Don’t Shame Us for Trying (Again)

By |2018-07-09T22:18:28+00:00July 9th, 2018|For Friends & Family, Loss After Loss|5 Comments

You see those faces in the photo? That there, is pure joy. Those are the faces of relief, disbelief and excitement. They are of perseverance and resilience, stubbornness and determination. Those faces—our faces—are the reason we kept pushing through seven losses, to bring home our first child. Truth be told, there was a time we weren’t so sure we’d hit this milestone, and our faces, not to mention personas, were a far cry from this joy.

Hiding in Public: The Stigma of Pregnancy Loss

It’s no secret there’s a lot of guilt and shame associated with pregnancy loss and baby loss. For me, and many other loss moms I’ve met, the self-imposed shame runs like sports players watch their films. We replay events in our mind to analyze every aspect of each day of the pregnancy. We review each action taken or not taken, wondering if we could pinpoint the exact moment that led to the death of our child.

I’m not sure which is worse: wondering what caused it, or actually knowing that there was nothing I could have done to change the outcome. Regardless, the notion that as a woman, I was supposed to be able to carry and deliver a child, but couldn’t seem to, led me into a shame spiral. And yet, somehow, together with my husband, and the help of a strong therapist and compassionate doctor, we kept moving forward.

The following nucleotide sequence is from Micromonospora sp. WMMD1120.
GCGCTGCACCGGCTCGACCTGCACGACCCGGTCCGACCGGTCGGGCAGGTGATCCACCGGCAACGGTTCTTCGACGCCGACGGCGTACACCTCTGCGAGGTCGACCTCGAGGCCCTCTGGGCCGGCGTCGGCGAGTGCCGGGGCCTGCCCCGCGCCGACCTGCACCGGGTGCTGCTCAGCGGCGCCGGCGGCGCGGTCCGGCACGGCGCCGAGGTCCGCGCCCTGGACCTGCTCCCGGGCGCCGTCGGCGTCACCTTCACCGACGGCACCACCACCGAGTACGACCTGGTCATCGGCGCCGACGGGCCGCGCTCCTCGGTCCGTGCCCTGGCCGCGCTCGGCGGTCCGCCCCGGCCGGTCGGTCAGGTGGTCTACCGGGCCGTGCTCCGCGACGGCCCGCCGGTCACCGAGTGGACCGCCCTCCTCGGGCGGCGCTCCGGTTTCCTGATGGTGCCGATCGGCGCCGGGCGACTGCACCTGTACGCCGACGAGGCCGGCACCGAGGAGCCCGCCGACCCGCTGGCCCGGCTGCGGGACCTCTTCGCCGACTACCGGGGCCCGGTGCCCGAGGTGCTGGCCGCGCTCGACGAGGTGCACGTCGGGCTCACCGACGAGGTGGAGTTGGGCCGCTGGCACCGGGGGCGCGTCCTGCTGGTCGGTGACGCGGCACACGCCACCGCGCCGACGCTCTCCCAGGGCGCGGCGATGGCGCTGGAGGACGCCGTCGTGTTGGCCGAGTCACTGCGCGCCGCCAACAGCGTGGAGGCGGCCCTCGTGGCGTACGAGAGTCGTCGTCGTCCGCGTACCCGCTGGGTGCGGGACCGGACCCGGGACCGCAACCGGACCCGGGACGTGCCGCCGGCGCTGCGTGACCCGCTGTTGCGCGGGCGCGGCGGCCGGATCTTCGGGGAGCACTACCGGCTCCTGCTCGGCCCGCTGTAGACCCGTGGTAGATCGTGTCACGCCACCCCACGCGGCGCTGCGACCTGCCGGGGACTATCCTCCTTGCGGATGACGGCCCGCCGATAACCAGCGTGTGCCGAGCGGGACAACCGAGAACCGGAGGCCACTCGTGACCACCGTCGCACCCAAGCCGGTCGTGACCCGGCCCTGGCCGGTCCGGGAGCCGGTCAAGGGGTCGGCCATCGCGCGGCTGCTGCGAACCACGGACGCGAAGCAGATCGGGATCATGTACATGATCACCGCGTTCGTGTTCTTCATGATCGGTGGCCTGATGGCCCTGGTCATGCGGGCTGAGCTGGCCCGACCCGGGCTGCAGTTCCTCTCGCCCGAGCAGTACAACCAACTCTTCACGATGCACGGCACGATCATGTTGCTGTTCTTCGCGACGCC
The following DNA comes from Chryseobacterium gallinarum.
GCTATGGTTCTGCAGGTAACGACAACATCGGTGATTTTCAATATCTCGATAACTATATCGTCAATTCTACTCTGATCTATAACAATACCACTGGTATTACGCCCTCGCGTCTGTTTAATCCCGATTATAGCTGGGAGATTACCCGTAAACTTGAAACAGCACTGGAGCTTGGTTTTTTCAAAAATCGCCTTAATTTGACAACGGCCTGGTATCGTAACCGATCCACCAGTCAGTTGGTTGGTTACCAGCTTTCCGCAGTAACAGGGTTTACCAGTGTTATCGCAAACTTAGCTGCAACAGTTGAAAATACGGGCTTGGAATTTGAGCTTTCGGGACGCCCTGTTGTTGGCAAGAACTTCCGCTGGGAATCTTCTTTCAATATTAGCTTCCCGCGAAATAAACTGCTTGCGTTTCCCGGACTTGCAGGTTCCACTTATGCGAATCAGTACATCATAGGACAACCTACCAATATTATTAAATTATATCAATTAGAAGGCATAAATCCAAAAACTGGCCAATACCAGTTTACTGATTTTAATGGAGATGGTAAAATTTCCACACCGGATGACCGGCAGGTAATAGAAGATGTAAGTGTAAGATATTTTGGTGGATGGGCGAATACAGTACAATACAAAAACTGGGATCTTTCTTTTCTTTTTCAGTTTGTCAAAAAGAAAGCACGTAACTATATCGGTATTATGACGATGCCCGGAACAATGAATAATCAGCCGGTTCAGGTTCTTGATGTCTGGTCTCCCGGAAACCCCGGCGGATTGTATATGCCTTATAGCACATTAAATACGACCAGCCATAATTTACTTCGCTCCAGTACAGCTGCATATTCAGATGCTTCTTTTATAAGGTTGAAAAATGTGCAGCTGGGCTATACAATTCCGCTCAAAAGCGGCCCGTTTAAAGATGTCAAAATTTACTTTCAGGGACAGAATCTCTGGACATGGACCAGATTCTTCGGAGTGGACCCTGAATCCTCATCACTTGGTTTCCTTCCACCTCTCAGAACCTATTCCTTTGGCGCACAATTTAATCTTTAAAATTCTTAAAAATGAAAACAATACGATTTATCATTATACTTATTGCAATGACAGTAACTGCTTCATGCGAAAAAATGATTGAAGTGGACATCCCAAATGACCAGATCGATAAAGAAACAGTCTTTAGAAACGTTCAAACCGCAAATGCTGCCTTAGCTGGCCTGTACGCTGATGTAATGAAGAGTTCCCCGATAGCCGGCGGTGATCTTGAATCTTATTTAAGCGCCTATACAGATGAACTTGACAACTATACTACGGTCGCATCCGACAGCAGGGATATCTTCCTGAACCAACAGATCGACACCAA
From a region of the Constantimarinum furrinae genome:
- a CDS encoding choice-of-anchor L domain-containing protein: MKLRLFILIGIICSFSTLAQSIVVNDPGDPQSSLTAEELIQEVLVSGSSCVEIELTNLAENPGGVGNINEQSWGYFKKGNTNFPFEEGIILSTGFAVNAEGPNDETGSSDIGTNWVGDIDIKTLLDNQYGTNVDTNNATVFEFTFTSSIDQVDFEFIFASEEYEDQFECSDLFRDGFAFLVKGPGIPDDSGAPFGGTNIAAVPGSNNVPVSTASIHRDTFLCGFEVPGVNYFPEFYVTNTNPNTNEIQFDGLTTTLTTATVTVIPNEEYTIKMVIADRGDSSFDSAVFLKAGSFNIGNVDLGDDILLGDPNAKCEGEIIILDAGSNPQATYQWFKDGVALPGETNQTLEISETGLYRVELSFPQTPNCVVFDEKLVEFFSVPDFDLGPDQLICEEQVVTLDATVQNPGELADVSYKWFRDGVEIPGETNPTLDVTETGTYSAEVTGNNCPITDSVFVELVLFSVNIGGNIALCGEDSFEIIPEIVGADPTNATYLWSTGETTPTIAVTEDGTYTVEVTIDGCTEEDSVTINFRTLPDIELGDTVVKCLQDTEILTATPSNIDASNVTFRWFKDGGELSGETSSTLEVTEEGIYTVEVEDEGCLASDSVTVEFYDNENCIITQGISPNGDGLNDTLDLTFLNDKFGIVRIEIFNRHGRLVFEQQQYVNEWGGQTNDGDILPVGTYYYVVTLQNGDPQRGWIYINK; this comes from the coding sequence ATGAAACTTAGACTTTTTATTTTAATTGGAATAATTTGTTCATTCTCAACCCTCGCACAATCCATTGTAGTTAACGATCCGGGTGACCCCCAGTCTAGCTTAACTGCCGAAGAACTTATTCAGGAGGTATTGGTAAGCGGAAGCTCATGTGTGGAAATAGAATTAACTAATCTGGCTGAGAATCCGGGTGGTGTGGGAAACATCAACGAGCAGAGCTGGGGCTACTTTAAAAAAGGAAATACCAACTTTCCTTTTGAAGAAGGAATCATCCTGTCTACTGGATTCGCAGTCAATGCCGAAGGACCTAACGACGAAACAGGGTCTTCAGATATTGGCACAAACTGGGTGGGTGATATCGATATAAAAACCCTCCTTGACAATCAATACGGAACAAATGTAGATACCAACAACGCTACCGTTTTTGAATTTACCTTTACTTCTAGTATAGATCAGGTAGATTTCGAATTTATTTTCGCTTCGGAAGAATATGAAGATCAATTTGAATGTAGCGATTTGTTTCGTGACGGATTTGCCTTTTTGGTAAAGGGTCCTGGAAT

After each loss, we hid at home and in public, surrounded by strangers who didn’t know our story. When we finally ventured out to a family or friends gathering, we would have to deal with the Richard from Friends head-tilt talks. And I get it, unless you’ve been through this, you don’t know what to say or do. At the same time, nobody likes to be pitied. Those conversations would often turn to Why don’t you “just” adopt? And while we did wind up adopting, there is no “just” about it.

Perhaps what bothered me more, was when we “came out” during subsequent pregnancies, and got the Nina Katz to Carrie Bradshaw face from family and friends. That face, and that judgement, represented all of the fears we didn’t want to acknowledge. It was as though they were questioning, “Why are you doing this to yourselves?” and more so, “How could you put these babies through this?” It was a question I often asked myself…Am I being cruel to my children? Am I putting them in harm’s way? At the same time, after all of the testing I went through, the doctors continued to tell us there was no reason we couldn’t have a successful pregnancy. So we kept trying.

PAL Moms and Dads Need Love and Support

The thing is, pregnancy after loss is hard enough with all of the fear, anxiety and PTSD. PAL takes tremendous courage and vulnerability every moment, of every day of those 40 weeks. And as vulnerable as we make ourselves, PAL warriors need to suit up in armor each day to tune out the noise, both internal and external, and make it through. PAL Moms and Dads need love and support, not shame and judgement. We need people to remember that we are trying again because know in our hearts we’re meant to be parents.